Published by Communications and Public Affairs (519) 824-4120, Ext. 56982 or 53338
October 14, 1999
Agriculture set to figure prominently at international trade talks; U of G experts available to discuss
Canada is expected to take the offensive when World Trade Organization (WTO) talks on agriculture begin this November in Seattle. In addition to trade barriers and tariffs, genetically modified foods and organisms (GMOs) and biotechnology are expected to figure prominently.
The U.S. and Canada may lobby for the maintenance of the current international science-based rules for bio-engineered foods, with the opposition provided by European and perhaps Asian negotiators. Usually, negotiations on agriculture and food are driven by farmers and agri-food processors.
What could make this round of WTO negotiations unusual is that it is consumers and consumer groups, especially in western Europe, who have raised GMOs as a potentially major issue, rather than producers. The efforts of consumers effectively lobbying their political leaders means that GMOs will be big news in Seattle.
As a leading agri-food centre of research and teaching, the University of Guelph has a number of experts who can comment in the leadup to, during, and after the talks.
-- Prof. Karl Meilke, Department of Agricultural Economics and Business, and Co-Director of the federally-funded Canadian Agri-food Trade Research Network (CATRN). Meilke can discuss the WTO Agreement on Agriculture, administered protection laws and agri-food policy issues likely to arise at Seattle. 519-824-4120, Ext. 2769 firstname.lastname@example.org
-- Prof. Dave Sparling, Agricultural Economics and Business, can discuss the impact of biotechnology on the supply chain and supply chain management, labelling for GMOs, strategic alliances, joint ventures and identity preservation. In addition to being a faculty member, Sparling is also a farm owner and president of a high-tech company specialising in testing for GMOs in the agri-food and food processing sectors. 519-824-4120, Ext. 2775 email@example.com
-- Prof. Karen Huff, Agricultural Economics and Business and Member, CATRN. Can discuss the economic impacts of multilateral trade agreements and argi-food policy changes. 519-824-4120, Ext. 3855 firstname.lastname@example.org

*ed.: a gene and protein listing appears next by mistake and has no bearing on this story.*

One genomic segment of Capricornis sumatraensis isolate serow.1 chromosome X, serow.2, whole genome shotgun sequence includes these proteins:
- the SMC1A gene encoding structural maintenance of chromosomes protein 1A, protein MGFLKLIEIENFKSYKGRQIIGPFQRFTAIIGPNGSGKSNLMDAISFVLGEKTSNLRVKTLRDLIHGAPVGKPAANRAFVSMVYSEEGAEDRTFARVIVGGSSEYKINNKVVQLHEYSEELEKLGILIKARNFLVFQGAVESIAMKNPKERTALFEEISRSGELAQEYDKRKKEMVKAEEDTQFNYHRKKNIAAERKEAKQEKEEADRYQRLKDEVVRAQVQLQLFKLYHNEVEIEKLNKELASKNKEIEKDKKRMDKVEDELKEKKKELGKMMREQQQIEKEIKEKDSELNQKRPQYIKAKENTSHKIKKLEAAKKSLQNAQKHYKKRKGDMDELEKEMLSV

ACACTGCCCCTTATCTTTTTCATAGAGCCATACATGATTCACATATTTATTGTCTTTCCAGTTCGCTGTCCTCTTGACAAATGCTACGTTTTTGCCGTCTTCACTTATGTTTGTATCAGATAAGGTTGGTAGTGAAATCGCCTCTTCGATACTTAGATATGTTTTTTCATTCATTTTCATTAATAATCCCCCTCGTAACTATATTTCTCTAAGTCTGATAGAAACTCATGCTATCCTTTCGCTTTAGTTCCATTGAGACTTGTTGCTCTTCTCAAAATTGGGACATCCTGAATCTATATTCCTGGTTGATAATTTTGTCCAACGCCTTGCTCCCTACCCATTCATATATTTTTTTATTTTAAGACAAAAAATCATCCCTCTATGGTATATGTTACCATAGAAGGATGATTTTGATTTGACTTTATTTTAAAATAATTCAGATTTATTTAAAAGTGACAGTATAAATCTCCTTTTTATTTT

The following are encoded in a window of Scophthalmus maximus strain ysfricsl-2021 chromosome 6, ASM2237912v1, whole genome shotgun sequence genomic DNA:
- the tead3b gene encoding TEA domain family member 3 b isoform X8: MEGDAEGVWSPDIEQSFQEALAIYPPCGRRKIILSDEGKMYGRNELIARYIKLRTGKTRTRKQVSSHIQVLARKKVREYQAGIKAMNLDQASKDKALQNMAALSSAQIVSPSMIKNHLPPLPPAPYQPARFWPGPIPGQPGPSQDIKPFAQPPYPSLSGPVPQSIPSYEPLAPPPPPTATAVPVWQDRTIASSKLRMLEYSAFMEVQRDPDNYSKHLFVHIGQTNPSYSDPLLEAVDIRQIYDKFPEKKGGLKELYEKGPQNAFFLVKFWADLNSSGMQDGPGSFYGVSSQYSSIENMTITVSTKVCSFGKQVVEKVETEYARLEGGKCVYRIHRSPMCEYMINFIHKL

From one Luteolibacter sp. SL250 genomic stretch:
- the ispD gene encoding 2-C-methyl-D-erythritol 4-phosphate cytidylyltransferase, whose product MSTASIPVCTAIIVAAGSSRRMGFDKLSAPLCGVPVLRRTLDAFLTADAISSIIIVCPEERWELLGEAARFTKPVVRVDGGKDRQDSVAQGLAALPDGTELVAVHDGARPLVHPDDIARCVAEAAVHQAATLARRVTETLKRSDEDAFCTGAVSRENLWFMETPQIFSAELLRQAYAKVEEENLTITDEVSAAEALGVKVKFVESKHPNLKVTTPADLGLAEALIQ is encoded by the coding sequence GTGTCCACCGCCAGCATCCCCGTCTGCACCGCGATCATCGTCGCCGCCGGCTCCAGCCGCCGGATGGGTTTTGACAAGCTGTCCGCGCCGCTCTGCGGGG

-- Prof. Alan Sullivan, Plant Agriculture, can discuss the effects of biotechnology on agriculture, farming systems, and on horticultural crops. 519-824-4120, Ext. 2792 email@example.com
-- Prof. Scott Jeffrey, Agricultural Economics and Business and Resident Fellow, CATRN. Can discuss the impacts of policy interventions on Canadian agricultural production. The effects of trade policies on the Canadian dairy sector, and the impact and effectiveness of safety net programs in Canadian agriculture. 519-824-4120, Ext. 3332 firstname.lastname@example.org
-- Prof. Brian Doidge, Ridgetown College, can discuss WTO and income support programs, producer and export subsidies, transportation issues, biotechnology and marketing. 519-674-1525 email@example.com
-- Prof. Bram Cadsby, Economics, can discuss WTO Subsidies Code. 519-824-4120, Ext. 3320 firstname.lastname@example.org
-- Dr. Vincent Amanor-Boadu, Director of Research, George Morris Centre, can discuss biotechnology policy, trade and inter-organizational relationships. 519-822-3929, Ext. 206 email@example.com
-- Prof. Brian Woodrow, Political Science, can discuss WTO as it impacts on telecommunications and financial services, particularly insurance. A veteran of the GATT and Uruguay round of negotiations, Woodrow also co-organized a Sept., 1999 conference in Geneva, entitled "Regulation in Financial Services: Implications for the Millennium Round (WTO)." 519-824-4120, Ext. 3501 firstname.lastname@example.org
A more complete media guide to trade issues is available at: http://www.uoguelph.ca/~kmeilke/media3.htm
For more information, contact Alex Wooley, Communications and Public Affairs at the University of Guelph, 519-824-4120, Ext. 6982.